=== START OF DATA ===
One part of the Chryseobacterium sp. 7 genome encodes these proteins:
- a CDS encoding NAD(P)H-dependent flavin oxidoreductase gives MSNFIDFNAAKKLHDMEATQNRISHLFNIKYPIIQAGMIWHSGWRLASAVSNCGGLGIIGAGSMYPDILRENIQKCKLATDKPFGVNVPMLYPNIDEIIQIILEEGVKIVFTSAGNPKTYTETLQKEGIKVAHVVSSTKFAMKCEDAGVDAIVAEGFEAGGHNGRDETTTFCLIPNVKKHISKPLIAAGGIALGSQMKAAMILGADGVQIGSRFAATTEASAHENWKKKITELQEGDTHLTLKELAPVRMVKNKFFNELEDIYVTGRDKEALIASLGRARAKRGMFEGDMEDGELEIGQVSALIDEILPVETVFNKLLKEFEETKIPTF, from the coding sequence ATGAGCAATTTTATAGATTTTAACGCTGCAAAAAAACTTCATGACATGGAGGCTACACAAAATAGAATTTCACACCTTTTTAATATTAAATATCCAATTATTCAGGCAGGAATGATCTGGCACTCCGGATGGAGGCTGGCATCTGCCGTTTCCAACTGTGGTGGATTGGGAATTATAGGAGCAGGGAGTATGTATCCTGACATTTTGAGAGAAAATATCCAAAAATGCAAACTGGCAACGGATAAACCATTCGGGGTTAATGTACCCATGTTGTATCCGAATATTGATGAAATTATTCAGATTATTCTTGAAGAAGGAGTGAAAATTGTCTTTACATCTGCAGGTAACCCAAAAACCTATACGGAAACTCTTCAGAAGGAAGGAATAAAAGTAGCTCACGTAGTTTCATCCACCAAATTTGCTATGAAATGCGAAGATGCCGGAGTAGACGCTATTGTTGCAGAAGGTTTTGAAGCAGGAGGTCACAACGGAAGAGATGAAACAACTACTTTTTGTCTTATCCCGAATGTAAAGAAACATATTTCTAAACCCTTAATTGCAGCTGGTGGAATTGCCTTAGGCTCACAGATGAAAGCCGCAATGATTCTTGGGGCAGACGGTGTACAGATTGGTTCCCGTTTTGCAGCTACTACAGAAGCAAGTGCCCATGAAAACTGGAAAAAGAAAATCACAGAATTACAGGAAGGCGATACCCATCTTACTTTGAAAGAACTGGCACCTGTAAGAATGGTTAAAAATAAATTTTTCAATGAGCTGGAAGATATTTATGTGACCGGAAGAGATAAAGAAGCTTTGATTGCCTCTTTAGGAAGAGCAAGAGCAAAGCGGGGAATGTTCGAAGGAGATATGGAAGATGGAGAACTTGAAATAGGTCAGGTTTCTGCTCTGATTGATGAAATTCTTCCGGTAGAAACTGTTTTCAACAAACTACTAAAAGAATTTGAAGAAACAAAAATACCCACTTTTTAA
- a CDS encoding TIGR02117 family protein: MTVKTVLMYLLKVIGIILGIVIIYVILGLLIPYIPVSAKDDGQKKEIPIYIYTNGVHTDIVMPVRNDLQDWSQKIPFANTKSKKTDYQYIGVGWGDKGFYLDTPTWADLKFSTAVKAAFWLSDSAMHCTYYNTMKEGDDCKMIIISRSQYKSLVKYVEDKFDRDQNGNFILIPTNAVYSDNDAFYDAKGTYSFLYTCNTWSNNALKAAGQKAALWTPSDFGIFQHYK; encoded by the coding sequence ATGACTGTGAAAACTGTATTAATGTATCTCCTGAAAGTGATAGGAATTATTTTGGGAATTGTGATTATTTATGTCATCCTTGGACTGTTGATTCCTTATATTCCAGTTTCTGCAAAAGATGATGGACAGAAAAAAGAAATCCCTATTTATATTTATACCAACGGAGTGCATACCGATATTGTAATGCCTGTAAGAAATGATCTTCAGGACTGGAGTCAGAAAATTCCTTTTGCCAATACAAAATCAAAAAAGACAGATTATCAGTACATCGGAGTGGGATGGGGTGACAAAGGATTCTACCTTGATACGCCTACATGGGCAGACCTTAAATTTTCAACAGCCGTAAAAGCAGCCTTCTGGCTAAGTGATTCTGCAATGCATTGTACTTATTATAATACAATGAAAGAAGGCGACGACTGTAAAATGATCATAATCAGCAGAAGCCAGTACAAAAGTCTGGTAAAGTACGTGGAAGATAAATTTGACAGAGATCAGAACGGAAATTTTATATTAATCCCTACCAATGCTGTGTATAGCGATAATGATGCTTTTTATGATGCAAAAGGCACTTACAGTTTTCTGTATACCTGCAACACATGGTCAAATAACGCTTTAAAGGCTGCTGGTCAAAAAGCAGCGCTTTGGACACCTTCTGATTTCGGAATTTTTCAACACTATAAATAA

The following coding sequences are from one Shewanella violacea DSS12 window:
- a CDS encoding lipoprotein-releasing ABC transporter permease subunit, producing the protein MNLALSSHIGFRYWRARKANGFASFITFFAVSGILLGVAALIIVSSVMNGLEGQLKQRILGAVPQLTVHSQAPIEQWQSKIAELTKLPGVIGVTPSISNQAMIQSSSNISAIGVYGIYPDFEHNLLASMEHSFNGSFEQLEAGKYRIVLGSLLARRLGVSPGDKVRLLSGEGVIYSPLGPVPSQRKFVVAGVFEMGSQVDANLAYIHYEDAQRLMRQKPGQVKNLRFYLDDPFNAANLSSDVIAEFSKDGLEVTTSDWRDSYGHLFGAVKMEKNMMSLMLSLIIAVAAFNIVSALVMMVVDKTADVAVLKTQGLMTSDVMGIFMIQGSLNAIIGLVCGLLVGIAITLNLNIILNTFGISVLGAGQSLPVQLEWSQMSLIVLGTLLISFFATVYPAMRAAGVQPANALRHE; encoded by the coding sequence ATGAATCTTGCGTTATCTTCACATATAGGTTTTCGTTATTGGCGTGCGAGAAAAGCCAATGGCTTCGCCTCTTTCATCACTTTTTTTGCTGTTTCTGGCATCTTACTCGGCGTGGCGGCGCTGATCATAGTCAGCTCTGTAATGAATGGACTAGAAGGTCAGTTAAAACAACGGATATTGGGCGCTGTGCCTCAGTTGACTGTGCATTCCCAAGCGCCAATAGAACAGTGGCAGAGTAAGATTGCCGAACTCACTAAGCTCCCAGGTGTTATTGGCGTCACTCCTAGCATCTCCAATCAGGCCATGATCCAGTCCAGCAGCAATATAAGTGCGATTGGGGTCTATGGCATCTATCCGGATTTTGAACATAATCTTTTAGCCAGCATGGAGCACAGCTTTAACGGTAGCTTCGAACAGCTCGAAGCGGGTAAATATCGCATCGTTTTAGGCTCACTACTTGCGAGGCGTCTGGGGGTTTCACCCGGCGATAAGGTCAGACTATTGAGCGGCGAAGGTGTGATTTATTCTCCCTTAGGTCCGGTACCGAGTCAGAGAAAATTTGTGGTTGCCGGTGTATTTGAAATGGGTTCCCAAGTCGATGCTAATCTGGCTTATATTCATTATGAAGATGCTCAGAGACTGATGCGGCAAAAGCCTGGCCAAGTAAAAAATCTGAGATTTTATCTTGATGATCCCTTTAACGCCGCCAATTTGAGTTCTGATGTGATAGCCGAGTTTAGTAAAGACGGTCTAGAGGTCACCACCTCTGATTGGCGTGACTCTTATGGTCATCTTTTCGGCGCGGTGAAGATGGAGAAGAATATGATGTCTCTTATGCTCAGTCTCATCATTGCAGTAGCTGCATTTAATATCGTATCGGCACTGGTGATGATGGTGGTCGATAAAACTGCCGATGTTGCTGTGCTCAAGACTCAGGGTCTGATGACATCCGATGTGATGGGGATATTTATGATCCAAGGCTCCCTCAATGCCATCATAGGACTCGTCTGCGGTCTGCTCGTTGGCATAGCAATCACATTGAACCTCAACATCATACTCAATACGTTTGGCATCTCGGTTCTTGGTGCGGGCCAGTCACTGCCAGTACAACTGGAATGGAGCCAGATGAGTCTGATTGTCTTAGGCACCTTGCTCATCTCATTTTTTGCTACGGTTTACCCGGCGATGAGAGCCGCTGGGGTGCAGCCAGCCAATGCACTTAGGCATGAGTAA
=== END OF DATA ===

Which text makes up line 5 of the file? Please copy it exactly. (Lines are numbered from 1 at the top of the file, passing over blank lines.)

- a CDS encoding lipoprotein-releasing ABC transporter permease subunit, producing the protein MNLALSSHIGFRYWRARKANGFASFITFFAVSGILLGVAALIIVSSVMNGLEGQLKQRILGAVPQLTVHSQAPIEQWQSKIAELTKLPGVIGVTPSISNQAMIQSSSNISAIGVYGIYPDFEHNLLASMEHSFNGSFEQLEAGKYRIVLGSLLARRLGVSPGDKVRLLSGEGVIYSPLGPVPSQRKFVVAGVFEMGSQVDANLAYIHYEDAQRLMRQKPGQVKNLRFYLDDPFNAANLSSDVIAEFSKDGLEVTTSDWRDSYGHLFGAVKMEKNMMSLMLSLIIAVAAFNIVSALVMMVVDKTADVAVLKTQGLMTSDVMGIFMIQGSLNAIIGLVCGLLVGIAITLNLNIILNTFGISVLGAGQSLPVQLEWSQMSLIVLGTLLISFFATVYPAMRAAGVQPANALRHE; encoded by the coding sequence ATGAATCTTGCGTTATCTTCACATATAGGTTTTCGTTATTGGCGTGCGAGAAAAGCCAATGGCTTCGCCTCTTTCATCACTTTTTTTGCTGTTTCTGGCATCTTACTCGGCGTGGCGGCGCTGATCATAGTCAGCTCTGTAATGAATGGACTAGAAGGTCAGTTAAAACAACGGATATTGGGCGCTGTGCCTCAGTTGACTGTGCATTCCCAAGCGCCAATAGAACAGTGGCAGAGTAAGATTGCCGAACTCACTAAGCTCCCAGGTGTTATTGGCGTCACTCCTAGCATCTCCAATCAGGCCATGATCCAGTCCAGCAGCAATATAAGTGCGATTGGGGTCTATGGCATCTATCCGGATTTTGAACATAATCTTTTAGCCAGCATGGAGCACAGCTTTAACGGTAGCTTCGAACAGCTCGAAGCGGGTAAATATCGCATCGTTTTAGGCTCACTACTTGCGAGGCGTCTGGGGGTTTCACCCGGCGATAAGGTCAGACTATTGAGCGGCGAAGGTGTGATTTATTCTCCCTTAGGTCCGGTACCGAGTCAGAGAAAATTTGTGGTTGCCGGTGTATTTGAAATGGGTTCCCAAGTCGATGCTAATCTGGCTTATATTCATTATGAAGATGCTCAGAGACTGATGCGGCAAAAGCCTGGCCAAGTAAAAAATCTGAGATTTTATCTTGATGATCCCTTTAACGCCGCCAATTTGAGTTCTGATGTGATAGCCGAGTTTAGTAAAGACGGTCTAGAGGTCACCACCTCTGATTGGCGTGACTCTTATGGTCATCTTTTCGGCGCGGTGAAGATGGAGAAGAATATGATGTCTCTTATGCTCAGTCTCATCATTGCAGTAGCTGCATTTAATATCGTATCGGCACTGGTGATGATGGTGGTCGATAAAACTGCCGATGTTGCTGTGCTCAAGACTCAGGGTCTGATGACATCCGATGTGATGGGGATATTTATGATCCAAGGCTCCCTCAATGCCATCATAGGACTCGTCTGCGGTCTGCTCGTTGGCATAGCAATCACATTGAACCTCAACATCATACTCAATACGTTTGGCATCTCGGTTCTTGGTGCGGGCCAGTCACTGCCAGTACAACTGGAATGGAGCCAGATGAGTCTGATTGTCTTAGGCACCTTGCTCATCTCATTTTTTGCTACGGTTTACCCGGCGATGAGAGCCGCTGGGGTGCAGCCAGCCAATGCACTTAGGCATGAGTAA